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Canadian beef is raised with pride and care in each and every province across the country. Chances are, that just outside of city boundaries, your neighbours are depending on beef to make a living. More than 98% of cattle farms and ranches are family-run and most have been operating for generations. There are 60,000 farms and ranches with beef cattle in Canada – that’s a lot of Canadian communities built on beef! 

Raising cattle is one of the few remaining examples of animal husbandry you can see by just taking a drive in the countryside. Beef cattle grazing out in a field bears witness to the fact that Canadian beef is truly a product of the landscape – raised on the goodness that nature provides. Cattle eat locally, largely living off forage (grass) supplemented with grains or other feedstuffs available in each region of the country – potatoes in the East, corn in central Canada and typically barley and wheat out West for example. Beef is very much a product of terroir, with nuanced differences depending on the region where the cattle are raised.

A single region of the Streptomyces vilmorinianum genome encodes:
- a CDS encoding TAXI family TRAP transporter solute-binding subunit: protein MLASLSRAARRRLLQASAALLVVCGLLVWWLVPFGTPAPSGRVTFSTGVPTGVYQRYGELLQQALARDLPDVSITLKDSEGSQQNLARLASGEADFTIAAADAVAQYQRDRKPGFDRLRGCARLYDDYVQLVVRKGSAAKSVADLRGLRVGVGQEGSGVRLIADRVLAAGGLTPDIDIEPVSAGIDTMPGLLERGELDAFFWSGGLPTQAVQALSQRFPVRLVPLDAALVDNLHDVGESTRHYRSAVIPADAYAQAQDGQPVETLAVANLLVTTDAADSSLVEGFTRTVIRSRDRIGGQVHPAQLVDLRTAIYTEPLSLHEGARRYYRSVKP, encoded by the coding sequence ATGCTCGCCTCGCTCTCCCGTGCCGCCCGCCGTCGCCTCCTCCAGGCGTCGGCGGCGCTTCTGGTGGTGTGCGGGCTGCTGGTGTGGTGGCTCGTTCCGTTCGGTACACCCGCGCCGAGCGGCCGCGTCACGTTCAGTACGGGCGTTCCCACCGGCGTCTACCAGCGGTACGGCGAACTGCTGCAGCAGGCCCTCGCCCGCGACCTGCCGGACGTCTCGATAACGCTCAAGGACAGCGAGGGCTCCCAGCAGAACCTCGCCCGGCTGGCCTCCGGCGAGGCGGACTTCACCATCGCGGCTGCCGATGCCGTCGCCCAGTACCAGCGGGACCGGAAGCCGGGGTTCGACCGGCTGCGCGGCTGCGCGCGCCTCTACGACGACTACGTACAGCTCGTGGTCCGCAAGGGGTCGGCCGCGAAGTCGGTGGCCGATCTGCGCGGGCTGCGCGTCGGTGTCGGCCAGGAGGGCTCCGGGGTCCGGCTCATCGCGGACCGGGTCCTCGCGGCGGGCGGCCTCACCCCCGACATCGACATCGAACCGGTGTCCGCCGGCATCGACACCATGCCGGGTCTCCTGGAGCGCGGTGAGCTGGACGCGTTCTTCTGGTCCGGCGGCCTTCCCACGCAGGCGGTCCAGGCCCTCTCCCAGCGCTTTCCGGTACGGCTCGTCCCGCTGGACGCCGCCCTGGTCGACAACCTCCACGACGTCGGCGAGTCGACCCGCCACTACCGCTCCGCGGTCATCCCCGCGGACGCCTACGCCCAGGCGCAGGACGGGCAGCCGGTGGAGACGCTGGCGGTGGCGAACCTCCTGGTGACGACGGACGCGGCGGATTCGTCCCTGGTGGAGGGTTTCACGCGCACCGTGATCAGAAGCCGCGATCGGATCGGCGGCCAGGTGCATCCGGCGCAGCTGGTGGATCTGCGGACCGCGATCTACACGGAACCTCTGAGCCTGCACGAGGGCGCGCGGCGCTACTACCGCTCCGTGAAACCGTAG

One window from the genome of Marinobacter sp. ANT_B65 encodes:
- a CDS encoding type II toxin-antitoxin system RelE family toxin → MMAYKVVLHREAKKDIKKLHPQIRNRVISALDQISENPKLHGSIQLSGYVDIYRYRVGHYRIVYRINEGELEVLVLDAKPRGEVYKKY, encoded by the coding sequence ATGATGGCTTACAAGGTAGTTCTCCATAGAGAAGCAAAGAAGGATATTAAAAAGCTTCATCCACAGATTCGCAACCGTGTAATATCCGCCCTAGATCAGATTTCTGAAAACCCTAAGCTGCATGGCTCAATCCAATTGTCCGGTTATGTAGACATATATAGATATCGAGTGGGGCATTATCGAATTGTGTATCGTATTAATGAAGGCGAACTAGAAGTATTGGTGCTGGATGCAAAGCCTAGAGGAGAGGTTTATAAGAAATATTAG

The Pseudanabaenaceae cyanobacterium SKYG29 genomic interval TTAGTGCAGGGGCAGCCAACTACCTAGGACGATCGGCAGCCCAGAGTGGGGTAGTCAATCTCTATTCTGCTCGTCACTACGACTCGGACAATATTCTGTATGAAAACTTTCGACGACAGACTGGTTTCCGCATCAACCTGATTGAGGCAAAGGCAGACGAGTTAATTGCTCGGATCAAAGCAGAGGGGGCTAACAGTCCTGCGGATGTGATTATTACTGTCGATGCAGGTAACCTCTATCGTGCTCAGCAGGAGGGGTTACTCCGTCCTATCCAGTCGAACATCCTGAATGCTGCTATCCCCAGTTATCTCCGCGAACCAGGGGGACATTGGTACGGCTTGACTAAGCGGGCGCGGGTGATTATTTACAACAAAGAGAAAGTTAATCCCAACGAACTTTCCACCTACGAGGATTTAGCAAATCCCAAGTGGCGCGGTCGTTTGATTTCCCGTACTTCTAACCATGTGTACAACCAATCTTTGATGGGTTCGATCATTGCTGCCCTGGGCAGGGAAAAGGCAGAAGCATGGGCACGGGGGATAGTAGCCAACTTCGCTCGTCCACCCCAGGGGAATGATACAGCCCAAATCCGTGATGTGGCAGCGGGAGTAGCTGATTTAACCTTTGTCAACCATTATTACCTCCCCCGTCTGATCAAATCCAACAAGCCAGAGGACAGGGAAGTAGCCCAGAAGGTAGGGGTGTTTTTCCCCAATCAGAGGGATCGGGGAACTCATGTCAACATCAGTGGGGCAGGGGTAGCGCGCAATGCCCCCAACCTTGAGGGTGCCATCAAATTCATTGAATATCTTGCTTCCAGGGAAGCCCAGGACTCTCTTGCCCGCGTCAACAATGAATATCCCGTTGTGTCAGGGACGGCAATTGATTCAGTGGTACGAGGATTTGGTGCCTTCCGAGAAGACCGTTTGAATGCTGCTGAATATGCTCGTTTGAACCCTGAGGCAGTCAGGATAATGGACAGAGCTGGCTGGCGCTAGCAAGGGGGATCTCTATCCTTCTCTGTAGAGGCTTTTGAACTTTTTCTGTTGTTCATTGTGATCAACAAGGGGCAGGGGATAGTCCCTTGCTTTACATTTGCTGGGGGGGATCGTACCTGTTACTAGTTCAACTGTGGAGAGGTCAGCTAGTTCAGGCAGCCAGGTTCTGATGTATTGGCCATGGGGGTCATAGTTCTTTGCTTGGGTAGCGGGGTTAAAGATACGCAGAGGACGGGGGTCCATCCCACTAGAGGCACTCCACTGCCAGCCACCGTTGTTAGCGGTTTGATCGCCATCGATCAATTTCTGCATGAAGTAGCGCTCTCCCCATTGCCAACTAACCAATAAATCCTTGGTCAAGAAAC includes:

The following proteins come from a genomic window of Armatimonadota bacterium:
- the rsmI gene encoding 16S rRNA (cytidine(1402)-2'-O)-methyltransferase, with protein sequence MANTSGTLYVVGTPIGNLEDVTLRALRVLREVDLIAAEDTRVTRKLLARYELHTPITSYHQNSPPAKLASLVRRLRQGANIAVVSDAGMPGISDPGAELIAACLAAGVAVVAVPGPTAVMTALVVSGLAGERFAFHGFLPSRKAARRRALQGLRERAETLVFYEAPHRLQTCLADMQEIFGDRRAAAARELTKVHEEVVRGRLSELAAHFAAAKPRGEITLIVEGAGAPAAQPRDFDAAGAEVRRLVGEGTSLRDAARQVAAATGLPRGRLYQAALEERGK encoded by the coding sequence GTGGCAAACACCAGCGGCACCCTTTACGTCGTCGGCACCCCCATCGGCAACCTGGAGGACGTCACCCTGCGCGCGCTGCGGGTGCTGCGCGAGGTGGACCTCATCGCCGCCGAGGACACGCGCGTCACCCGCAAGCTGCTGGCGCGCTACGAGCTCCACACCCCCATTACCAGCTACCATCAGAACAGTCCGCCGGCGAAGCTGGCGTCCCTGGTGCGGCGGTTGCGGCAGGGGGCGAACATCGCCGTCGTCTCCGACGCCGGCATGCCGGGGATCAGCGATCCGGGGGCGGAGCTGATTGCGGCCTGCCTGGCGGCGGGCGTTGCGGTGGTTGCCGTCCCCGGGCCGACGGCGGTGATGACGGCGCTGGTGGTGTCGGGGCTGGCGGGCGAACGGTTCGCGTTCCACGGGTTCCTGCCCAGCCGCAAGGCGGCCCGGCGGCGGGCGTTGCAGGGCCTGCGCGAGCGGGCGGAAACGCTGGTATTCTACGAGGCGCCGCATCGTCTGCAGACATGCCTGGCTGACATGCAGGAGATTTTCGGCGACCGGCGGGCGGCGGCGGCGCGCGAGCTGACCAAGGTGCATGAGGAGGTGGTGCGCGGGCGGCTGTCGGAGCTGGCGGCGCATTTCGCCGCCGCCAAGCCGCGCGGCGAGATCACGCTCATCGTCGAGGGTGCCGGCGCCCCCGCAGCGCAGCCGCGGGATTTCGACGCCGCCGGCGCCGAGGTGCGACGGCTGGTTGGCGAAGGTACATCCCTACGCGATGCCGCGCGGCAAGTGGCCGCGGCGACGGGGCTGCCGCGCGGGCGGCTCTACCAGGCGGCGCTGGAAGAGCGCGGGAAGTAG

On pastures and grasslands for most of their lives, cattle play an important role in keeping these wildlife-rich spaces intact. Beef cattle maintain 68% of the wildlife habitat capacity that comes from Canada’s agricultural land. Native Canadian grasslands are unique endangered environments that depend on cattle to maintain healthy soil and stimulate vigorous growth. Without cattle grazing, overgrowth would creep in, changing the habitat forcing native species out. And cattle provide a livelihood for these natural landscapes that enable it to compete with other land uses such as urban development.

Raising beef is a craft spanning a history longer than Confederation, helping to sustain a nation and shape our culture. Especially in the western regions, cattle was and is still core to the culture in the language, fashion and way of life. Beef cattle is the origin of the word ‘brand’ after all.

Get out to the country in your backyard and experience the evidence of beef in our lives, whether it’s a slow-smoked brisket at a local barbecue cook-off, a church roast beef dinner, a rodeo, country fall fair or Korean grill, Canadian beef has made its mark on the culinary scene and is at the heart of Canadian agriculture. Look for the beef that has the leaf at butchers and restaurants in your culinary adventures for assurance that your beef is homegrown and raised right here.

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